This Sunday is Saint Patrick's Day and most people, Irish or not, will wear something green, maybe drink a few green beers, wear shamrock pins and perhaps even wear something that says, curiously, "Kiss me, I'm Irish." Parades will march like our own "PaddyFest," pipes will play and Chicago will dye its river green to honor the Irish and Saint Patrick. All of this, however, tends to miss the real impact of Saint Patrick on the history of the world.
Legend has it that Saint Patrick drove the snakes out of Ireland. Well, the truth is that there were never, nor are there today, snakes in Ireland (at least not the slithering kind). That legend may be symbolic of the fact that Patrick did, in fact, drive out much of the evil and violence that had existed for so many centuries on that beautiful island. Patrick had first come to Ireland as a slave, but it was there that he would voluntarily spend the rest of his life capturing people with the love of God.
It begins in the late fourth/early fifth century of the Common Era (after Christ). Patricius (Patrick) lived somewhere in northeastern England. He was born into an aristocratic Christian family and although his grandfather was a priest, Patrick's own family was only marginally practicing the faith. At age 16, Patrick was himself a bit of a rebel who ridiculed the local clergy and, by his own admission, lived on the wild side of "alienated" and "ungoverned" youth. Some would say that he was like many, but not all, 16-year-olds then and today.
At sixteen, he was captured by a band of Celtic pirates who sailed from Ireland and conducted raids in that part of England. When he arrived in Ireland, he was sold to a tribal chieftain, a Druid named Miliuc. The chieftain put Patrick out in the fields herding cattle. Patrick also had to live outside in the elements with little food or clothing. Alone with his thoughts, Patrick began to pray to the God he had previously ignored.
Patrick prayed many prayers as he pastured his flock of cattle and as he rested in the cold and dark forests and mountains. It changed him. He started to identify with the very people who enslaved him. He learned their language and culture, understood their own view of the world and their religion. In time, he even came to love them as people who might one day turn to the Triune God.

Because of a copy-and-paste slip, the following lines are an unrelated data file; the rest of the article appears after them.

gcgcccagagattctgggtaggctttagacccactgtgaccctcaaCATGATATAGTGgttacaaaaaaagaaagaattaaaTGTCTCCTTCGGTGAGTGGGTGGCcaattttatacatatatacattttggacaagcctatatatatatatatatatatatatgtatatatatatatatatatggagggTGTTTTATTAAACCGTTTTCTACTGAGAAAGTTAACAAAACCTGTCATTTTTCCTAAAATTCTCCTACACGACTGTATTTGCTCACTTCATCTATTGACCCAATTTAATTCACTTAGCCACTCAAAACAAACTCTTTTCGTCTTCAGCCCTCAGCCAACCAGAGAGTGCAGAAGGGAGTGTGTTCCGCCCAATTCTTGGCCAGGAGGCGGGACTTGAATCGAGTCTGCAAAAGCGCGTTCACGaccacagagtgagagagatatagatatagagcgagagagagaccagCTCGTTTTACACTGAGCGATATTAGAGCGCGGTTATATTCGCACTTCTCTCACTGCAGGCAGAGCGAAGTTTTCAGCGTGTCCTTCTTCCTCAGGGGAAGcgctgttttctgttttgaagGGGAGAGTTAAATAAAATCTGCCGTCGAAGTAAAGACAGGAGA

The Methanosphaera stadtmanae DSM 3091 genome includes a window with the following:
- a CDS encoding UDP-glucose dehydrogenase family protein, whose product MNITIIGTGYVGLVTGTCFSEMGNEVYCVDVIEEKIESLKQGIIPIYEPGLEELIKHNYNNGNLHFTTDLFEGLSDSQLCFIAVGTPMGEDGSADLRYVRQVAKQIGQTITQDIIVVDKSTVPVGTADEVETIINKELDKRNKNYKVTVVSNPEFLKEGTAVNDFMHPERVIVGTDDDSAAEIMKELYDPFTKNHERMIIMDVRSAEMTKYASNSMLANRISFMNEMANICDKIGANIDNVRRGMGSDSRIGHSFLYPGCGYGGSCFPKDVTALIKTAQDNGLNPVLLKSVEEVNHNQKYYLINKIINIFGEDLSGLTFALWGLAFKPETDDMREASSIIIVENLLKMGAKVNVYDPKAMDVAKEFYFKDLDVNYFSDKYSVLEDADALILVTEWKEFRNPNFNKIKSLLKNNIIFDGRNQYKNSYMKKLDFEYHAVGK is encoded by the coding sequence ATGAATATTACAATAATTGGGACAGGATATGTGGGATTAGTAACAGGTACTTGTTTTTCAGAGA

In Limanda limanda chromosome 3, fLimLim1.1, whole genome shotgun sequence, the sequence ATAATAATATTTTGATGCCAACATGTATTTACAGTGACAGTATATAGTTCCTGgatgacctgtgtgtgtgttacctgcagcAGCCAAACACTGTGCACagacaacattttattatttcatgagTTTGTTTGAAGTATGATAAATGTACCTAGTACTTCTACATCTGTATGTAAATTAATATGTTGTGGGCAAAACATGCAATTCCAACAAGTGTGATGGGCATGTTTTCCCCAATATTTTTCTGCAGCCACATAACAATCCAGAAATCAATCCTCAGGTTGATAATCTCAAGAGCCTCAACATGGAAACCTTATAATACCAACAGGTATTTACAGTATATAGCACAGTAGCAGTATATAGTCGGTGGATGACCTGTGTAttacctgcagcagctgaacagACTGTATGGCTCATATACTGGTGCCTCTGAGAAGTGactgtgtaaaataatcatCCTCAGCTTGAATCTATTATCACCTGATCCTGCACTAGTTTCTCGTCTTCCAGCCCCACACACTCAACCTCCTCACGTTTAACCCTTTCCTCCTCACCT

In dreams and visions of being free, Patrick, who was still a slave, did receive his freedom and made it back home to England. However, Patrick had other visions that took him back to Ireland where he served as a priest to the Celts.
Now where is the connection between Patrick and Psalm 23 and "walking through the valley?" The imagery we see here in St. Patrick's work and in the psalm offer imagery that makes the mundane "sacred."
Rather than set up a church as the center of a parish and get people to come, Patrick and his entourage engaged in a relational strategy.
Arriving at a tribal settlement, Patrick would engage the chieftain in conversation, hoping for a conversion or at least for his permission to camp nearby. The team would then meet with the people, engage them in conversation and look for those who were receptive. They would pray for sick people, counsel those who needed it and mediate conflicts. On at least one occasion, Patrick blessed a river and prayed for the people to catch more fish. He found God and revealed God in the plainest of circumstances — good or bad.
He and his team engaged in some open-air speaking, using stories and parables that engaged the Celtic imagination and connection to nature. Legend has it that when Patrick wanted to preach about the Trinity he would pluck a shamrock — a three-leaf clover — and use it to describe how God is one and three at the same time.
Patrick encouraged the people to ask questions and express their hopes and fears. After a while, a community of faith emerged, and Patrick and his entourage would move on, leaving behind a priest to nurture the fledgling community. About 700 churches and monastic communities were planted by Patrick in this way even though that was not his focus.
So now what? On Saint Patrick's Day, we celebrate someone who was willing to use the common elements of life and nature to tell the story of God. He also was able to use a tragic and unfair circumstance in his life as a springboard to make a difference among the very people who had enslaved him...Though I walk through the valley of death, I will fear no evil for you for you are with me; your rod and your staff, they comfort me. You prepare a table before me in the presence of my enemies.
Rather than run away from conflict or opposition, Patrick moved toward it. Rather than buy into fear and say, "Well, they're a lost cause," he instead grew to love the outsiders and gave his life over to them.
The psalmist reminds us that God never sees us as a lost cause, but a beloved child. And that same God will be with us in "the valleys" or the "green fields" of life.